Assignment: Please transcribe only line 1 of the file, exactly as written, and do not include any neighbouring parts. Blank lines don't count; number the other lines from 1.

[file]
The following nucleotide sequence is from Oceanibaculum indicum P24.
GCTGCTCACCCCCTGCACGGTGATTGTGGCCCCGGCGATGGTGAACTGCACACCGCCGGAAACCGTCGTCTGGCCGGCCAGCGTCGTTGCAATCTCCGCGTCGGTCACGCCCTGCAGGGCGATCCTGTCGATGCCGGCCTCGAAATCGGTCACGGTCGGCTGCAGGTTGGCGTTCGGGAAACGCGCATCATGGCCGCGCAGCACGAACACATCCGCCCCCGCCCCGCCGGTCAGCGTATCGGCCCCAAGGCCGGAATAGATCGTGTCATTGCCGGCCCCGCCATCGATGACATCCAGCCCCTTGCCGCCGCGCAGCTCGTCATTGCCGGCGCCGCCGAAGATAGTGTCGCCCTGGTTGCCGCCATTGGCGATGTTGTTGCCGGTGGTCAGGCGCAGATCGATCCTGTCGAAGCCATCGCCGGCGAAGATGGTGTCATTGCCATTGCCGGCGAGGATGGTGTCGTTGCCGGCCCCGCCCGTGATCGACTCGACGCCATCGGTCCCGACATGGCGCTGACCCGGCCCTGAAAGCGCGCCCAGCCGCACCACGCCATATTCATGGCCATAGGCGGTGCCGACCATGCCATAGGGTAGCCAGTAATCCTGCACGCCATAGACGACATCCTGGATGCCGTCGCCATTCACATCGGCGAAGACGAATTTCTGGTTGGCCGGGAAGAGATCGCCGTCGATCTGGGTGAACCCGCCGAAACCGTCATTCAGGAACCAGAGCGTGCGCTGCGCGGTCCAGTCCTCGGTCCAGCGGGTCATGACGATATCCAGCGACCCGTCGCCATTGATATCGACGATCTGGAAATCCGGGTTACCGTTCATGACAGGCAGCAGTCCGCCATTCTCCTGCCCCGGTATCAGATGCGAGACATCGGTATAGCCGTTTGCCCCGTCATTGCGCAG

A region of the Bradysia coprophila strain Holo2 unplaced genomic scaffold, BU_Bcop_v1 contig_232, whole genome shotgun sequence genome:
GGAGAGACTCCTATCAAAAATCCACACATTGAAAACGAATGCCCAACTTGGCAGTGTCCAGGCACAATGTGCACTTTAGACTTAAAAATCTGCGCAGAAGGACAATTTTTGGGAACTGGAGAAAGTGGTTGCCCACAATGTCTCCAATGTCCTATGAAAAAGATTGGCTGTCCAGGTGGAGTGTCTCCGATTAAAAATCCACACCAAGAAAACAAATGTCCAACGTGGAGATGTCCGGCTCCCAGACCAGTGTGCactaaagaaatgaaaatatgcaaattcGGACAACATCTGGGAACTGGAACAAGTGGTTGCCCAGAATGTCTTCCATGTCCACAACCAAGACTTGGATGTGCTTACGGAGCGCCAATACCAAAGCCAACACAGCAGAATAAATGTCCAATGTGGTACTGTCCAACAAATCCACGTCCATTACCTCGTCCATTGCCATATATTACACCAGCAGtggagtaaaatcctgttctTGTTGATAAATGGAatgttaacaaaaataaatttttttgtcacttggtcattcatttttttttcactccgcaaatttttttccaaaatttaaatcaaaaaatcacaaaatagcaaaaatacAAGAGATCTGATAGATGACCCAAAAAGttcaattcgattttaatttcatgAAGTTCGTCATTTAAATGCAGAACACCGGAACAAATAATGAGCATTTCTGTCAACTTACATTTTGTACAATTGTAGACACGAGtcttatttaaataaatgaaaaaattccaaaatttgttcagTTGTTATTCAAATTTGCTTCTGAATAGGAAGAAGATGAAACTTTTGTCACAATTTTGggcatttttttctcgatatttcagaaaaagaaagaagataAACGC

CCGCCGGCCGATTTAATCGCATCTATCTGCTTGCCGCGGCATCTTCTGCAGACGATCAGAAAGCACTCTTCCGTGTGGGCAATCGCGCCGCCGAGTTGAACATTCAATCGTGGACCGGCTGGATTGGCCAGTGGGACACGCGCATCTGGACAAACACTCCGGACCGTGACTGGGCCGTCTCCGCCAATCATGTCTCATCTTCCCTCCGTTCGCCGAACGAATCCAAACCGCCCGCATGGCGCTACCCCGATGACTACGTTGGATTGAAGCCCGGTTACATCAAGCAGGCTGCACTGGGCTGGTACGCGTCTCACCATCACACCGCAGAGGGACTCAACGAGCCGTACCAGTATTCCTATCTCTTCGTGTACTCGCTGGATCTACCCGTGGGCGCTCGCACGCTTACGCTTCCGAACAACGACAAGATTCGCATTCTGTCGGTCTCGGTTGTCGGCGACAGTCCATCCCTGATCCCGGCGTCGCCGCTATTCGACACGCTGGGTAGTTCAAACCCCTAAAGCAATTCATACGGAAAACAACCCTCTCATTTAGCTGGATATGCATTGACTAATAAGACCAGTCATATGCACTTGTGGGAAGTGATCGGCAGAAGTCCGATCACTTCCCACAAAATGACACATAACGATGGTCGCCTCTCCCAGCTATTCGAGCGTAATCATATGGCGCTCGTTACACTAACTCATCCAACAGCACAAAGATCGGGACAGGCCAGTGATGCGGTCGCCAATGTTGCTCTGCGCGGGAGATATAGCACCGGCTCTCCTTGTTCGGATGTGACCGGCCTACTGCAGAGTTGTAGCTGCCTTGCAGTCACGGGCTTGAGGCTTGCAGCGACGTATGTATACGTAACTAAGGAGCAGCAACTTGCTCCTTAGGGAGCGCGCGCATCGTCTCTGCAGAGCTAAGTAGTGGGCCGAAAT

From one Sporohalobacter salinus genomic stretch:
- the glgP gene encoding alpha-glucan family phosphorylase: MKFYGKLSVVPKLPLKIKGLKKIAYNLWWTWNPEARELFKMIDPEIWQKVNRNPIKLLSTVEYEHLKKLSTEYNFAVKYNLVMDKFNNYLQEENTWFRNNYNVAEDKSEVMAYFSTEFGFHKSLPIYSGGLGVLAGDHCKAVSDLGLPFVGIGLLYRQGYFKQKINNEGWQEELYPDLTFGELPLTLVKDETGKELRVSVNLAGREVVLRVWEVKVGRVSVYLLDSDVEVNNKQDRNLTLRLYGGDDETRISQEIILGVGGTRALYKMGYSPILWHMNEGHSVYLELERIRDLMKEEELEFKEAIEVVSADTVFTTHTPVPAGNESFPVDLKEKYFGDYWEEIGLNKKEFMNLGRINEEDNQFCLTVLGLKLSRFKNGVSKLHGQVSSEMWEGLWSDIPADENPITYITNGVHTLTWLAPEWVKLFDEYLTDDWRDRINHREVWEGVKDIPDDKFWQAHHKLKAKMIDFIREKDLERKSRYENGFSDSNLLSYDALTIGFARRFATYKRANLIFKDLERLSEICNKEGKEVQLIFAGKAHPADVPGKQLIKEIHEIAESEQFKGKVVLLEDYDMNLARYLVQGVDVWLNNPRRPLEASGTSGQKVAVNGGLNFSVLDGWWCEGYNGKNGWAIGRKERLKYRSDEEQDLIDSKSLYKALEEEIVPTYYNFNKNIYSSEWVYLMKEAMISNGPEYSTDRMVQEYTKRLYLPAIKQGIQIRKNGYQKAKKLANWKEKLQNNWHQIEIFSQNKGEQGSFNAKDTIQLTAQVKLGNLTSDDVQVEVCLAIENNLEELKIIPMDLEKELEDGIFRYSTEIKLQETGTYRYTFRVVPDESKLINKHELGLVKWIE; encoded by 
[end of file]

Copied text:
The following nucleotide sequence is from Oceanibaculum indicum P24.